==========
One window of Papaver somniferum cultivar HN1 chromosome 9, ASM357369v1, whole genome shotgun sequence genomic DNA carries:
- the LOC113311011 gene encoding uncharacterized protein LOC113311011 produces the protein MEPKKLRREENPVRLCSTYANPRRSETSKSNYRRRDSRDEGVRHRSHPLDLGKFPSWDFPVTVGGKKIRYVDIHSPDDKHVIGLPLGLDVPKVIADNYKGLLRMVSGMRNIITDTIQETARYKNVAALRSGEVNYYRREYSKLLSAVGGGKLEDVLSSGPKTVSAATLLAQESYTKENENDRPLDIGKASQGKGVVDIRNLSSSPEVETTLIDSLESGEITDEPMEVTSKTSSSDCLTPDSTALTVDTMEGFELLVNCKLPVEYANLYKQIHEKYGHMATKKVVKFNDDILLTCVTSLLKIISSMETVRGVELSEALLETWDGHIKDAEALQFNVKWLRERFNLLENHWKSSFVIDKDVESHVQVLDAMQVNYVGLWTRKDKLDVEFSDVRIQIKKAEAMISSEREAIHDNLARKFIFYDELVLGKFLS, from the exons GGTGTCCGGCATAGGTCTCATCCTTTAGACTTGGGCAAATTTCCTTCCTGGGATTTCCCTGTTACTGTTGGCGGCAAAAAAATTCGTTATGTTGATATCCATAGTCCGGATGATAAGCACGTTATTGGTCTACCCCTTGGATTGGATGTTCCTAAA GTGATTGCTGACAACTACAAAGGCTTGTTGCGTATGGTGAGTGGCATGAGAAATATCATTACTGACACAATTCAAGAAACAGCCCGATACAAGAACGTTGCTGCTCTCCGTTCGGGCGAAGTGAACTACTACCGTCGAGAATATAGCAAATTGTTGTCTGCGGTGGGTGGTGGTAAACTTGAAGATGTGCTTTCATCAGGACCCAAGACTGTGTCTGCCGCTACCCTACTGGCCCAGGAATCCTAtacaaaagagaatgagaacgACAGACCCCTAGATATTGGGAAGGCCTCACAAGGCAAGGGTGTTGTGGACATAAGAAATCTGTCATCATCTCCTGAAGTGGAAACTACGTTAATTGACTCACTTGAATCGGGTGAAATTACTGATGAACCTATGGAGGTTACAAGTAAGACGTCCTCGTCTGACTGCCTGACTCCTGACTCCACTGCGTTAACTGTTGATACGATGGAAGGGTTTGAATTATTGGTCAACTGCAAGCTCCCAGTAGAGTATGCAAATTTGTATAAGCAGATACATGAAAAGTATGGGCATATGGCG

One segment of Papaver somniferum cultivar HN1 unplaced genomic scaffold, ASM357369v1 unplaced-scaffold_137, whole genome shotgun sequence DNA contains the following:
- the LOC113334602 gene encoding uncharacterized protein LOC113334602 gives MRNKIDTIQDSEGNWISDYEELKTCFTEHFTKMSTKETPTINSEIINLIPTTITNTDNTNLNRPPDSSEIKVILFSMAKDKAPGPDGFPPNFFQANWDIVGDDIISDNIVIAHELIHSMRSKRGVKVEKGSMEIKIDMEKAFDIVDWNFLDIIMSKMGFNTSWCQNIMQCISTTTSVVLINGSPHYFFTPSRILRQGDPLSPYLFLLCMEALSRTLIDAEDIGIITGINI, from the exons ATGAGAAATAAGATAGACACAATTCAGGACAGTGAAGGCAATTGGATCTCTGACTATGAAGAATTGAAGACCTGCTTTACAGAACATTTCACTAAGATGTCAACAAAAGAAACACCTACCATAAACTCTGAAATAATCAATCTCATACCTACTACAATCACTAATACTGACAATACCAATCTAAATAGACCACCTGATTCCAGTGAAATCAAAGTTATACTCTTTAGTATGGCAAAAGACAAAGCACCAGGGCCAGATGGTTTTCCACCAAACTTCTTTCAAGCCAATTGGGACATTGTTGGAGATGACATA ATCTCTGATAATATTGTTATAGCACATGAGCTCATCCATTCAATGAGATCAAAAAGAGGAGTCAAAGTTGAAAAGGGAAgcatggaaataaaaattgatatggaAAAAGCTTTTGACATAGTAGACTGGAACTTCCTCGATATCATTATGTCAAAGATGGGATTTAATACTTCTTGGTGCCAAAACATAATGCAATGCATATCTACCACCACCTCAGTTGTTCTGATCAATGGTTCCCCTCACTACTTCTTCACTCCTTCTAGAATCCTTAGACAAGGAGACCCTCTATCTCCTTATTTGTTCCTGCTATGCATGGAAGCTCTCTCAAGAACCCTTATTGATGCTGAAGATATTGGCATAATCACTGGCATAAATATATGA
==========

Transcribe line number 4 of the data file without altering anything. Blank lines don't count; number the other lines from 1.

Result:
- the LOC113334602 gene encoding uncharacterized protein LOC113334602 gives MRNKIDTIQDSEGNWISDYEELKTCFTEHFTKMSTKETPTINSEIINLIPTTITNTDNTNLNRPPDSSEIKVILFSMAKDKAPGPDGFPPNFFQANWDIVGDDIISDNIVIAHELIHSMRSKRGVKVEKGSMEIKIDMEKAFDIVDWNFLDIIMSKMGFNTSWCQNIMQCISTTTSVVLINGSPHYFFTPSRILRQGDPLSPYLFLLCMEALSRTLIDAEDIGIITGINI, from the exons ATGAGAAATAAGATAGACACAATTCAGGACAGTGAAGGCAATTGGATCTCTGACTATGAAGAATTGAAGACCTGCTTTACAGAACATTTCACTAAGATGTCAACAAAAGAAACACCTACCATAAACTCTGAAATAATCAATCTCATACCTACTACAATCACTAATACTGACAATACCAATCTAAATAGACCACCTGATTCCAGTGAAATCAAAGTTATACTCTTTAGTATGGCAAAAGACAAAGCACCAGGGCCAGATGGTTTTCCACCAAACTTCTTTCAAGCCAATTGGGACATTGTTGGAGATGACATA ATCTCTGATAATATTGTTATAGCACATGAGCTCATCCATTCAATGAGATCAAAAAGAGGAGTCAAAGTTGAAAAGGGAAgcatggaaataaaaattgatatggaAAAAGCTTTTGACATAGTAGACTGGAACTTCCTCGATATCATTATGTCAAAGATGGGATTTAATACTTCTTGGTGCCAAAACATAATGCAATGCATATCTACCACCACCTCAGTTGTTCTGATCAATGGTTCCCCTCACTACTTCTTCACTCCTTCTAGAATCCTTAGACAAGGAGACCCTCTATCTCCTTATTTGTTCCTGCTATGCATGGAAGCTCTCTCAAGAACCCTTATTGATGCTGAAGATATTGGCATAATCACTGGCATAAATATATGA